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School-religion Issue Argued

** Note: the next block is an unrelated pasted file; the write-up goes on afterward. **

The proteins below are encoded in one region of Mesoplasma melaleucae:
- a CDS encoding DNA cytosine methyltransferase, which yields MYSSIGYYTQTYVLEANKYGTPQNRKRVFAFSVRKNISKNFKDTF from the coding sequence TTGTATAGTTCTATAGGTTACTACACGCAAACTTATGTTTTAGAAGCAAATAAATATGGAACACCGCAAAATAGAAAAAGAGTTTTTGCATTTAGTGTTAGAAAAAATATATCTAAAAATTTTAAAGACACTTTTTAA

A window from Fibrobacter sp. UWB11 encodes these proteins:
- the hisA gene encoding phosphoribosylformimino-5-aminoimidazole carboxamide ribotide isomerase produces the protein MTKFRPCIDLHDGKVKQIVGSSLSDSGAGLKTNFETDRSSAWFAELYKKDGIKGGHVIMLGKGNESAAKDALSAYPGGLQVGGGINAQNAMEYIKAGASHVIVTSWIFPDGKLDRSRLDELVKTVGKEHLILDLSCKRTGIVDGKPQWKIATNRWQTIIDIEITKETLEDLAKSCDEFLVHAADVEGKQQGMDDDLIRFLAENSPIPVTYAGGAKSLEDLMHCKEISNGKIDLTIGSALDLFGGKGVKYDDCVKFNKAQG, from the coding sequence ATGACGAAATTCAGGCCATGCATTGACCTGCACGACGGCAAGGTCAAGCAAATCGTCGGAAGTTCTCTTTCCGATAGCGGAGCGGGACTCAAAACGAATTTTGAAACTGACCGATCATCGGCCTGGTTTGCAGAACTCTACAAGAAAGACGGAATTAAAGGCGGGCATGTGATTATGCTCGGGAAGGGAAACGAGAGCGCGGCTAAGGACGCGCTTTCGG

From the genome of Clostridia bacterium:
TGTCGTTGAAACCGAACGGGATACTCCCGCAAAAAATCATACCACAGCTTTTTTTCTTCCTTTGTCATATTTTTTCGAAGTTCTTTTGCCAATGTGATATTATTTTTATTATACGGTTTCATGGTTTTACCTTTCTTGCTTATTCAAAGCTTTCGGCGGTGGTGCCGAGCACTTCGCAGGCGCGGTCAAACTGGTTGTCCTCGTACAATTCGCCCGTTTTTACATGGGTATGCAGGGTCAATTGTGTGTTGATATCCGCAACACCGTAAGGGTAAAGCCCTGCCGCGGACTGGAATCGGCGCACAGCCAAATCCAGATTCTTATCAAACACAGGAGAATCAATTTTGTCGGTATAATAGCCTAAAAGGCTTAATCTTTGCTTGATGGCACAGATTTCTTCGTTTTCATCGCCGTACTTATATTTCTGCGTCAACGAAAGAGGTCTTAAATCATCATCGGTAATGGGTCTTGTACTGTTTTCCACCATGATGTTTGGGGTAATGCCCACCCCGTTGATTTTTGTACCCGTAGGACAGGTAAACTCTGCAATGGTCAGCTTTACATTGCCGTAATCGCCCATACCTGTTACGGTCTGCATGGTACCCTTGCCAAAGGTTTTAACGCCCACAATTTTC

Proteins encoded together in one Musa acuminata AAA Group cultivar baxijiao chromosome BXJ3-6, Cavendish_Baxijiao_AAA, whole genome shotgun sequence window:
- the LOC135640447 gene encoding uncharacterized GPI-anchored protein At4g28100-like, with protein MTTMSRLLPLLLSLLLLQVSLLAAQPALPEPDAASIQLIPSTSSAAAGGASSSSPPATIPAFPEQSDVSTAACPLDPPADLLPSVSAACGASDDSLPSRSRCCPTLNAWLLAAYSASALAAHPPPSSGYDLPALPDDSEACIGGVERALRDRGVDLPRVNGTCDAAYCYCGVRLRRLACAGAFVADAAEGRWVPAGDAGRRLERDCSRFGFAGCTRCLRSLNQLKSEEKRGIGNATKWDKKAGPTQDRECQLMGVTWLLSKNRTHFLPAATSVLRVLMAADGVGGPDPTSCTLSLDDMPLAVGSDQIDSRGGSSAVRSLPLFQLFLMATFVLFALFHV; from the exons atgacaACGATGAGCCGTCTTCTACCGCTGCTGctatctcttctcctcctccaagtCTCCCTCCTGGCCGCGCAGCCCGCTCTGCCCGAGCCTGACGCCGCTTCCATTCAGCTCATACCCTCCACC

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Supporters and opponents dï the three religious groups which urged the Board of Education last week to allow religious activities in the schools pleaded their causes again last night. Although discussion of the religious requests was not on the agenda, five members of the audience, many of whom had attended last week's session, spoke on the issue during the "Questions. Comments and Petitions" portion of the meeting. Three separate proposals were presented to the trustees last week f or approval: 1) The Gideons of Washtenaw County requested permission to make copies of the New Testament available to each school child in the fifth through 12th grades; 2) The Huron Valley Youth For Christ asked authorization to organize a teen club at the high school; and 3) The Fellowship of Christian Athletes ïequested permission to orgaoize an athletic group at the high school. Board approval of any of the three requests would mean a change in previous policy, which has prohibited the formation of any school-connected group or activity which promotes a specific religious point of view. The three nroposals were .debated at length last week, but a decisión by the trustees was delayed until a legal expert on church-state relations can be consulted. Last night, three members of the audience spoke in favor of the religious requests, and two against. School Board President Hazen J. Schumacher Jr. also read three letters from Ann Arbor citizens on the ' subject, then cautioned the audience against any demonstrations for pr against the speakers. Representativos of the Gideons again remir.ded the trustees that the Bible distributions would take place after school. They also reported that the group is preparing á distribution procedure plan as requested by the school board last week. (A motion by Trustee William C. Godfrey to approve the Gideons' request was tabled last week, pending the receipt of such a distribution procedure and further discussion.) The Rev. Anthony Robinson, pastor of SI. Paul Baptist Church, also gave a plea for approval of the religious re-, quests. The Rev. Mr. Robinson attended and spoke during last week's session. He declared that hè was "deeply moved and genuinely concerned" about these religious matters. Reminding the trustees that every nation which has eliminated God from its educational' system has "collapsed with a very loud sound," he urged the board to "look for technicalities to make God available for the betterment of our citizenry." On the opposite side, the chairman of the Beth Israel Social Action Committee read a resolution passed by the group, urging the board to uphold its past policies and keep "religious activities out of the public schools." The board has been "wise in the past," he said, in barring any such activities. The home and the church, he declared, are the places for ligious education, not the public schools. C. F. Lehmann of the Washtenaw County Branch of the American Civil Liberties Union likewise read a resolution of his group, urging the board to oppose the religious requestson constitutional grounds. Allowing religious activities in the schools, he said, is contrary to both the Michigan and United States Constitutions. The Board of Education is scheduled to meet next week with Prof. Paul G. Kauper, a law professor at the University and á leading expert on church-state relations. A decisión on the t h r e e groups' requests will presumably follow soon thereafter. Budget-Study Plans Outlined March 13 is the probable date for the beginning of discussions on the 1968-69 budget, Acting Supt. W. Scott Westerman Jr. reported last night. Westerman recommended that the main portion oL the March 13 school board meeting be devoted to budgetary considerations, as well as the March 20 and 27 sessions. The superintendent a 1 s o proposed that a special meeting, perhaps for Saturday morning, March 16, also be called to discuss 1968-69 finances. ■Westerman said there is a possibility that some preliminary discussions on the subject could begin next Wednesday, March 6. On Jan. 24, the superintendent presented a preliminary budget estímate of $17.2 million. If this budget is adopted, a 12-mill operating p a c k a g e would be submitted to the school district v o t e r s this spring. The millage package would include a 4%-mill renewal and 7Vá additional milis. The 7%-mill proposal would mean a tax increase of about $7.50 per thousand of state equalized valuation. This meahs that the average Ann Arbor homeowner, w h o s e house has a market valué of about $20,000, would face a tax increase of about $75 per year. The éVfe-mill rene wal would mean no tax increase over the 1967-68 tax bill. Curriculum Changes Eyed Twelve proposals for 196869 elementary curriculum changes- totaling more than $500,000 - were presented to the Board of Education last night. Dr. Marión Cranmore, acting director of elementary education, explained the recommended improvements to the trustees. Acting Supt. W. Scott Westerman Jr. commented that his 1968 - 69 budget presentation - slated for March 6 or 13 - will not include all of the items proposed by Dr. Cranmore and her staff, but only a selected number. Dr. Cranmore's recommendations included the addition of 19 elementary classrooms, fpur librarians, an extensión of the physical education program and vocal music program, more supportive services for educationally disadvantaged pupils, and f i v e additional helping teachers. ■ Also included were requestsl for funds to improve the cur-l riculum, namely Negro his-l tory, French and educationall televisión units. Additional I funds to cover the rising costs I of books and supplies, along I w i t h money to purchase games and physical education supplies to entertain children during the lunch hours, were also requested. Lastly, some type of 1 anee for the principáis in schools with an enrollment of 550 or more students was asked. Presumably, this assistance would take the form of an assistant principal or administrator. All of Dr. Cranmore's proposals will be studied by Westerman and his staff, and some will be included in next year's budget. Vocational Concept OKd Approval of the tentative general recommendations of a Vocational-Technical Educational Education Opportunities Study for Washtenaw Counties was given by the Board of Education last night. The study was begun in January, 1967 under the direction of Earl W. Shaffer, to determine the needs and feasibility of establishing a vocationaltechnical education program to train students for the trade occupations in the two counties. A resolution by Trustee Charles H. Good, amended by Vice President Robert E. Doerr, voices support for the "general recommendations" of the study and encourages further study, but does not specify a millage proposal be put on thé June 10 ballot to finance a county-wide voca-' tional fa-cility. The resolution also asks that the full implications of the establishment of such a facility for Ann Arbor be spelled out as thoroughly as possible. . The "general recommendaI tions" which were approved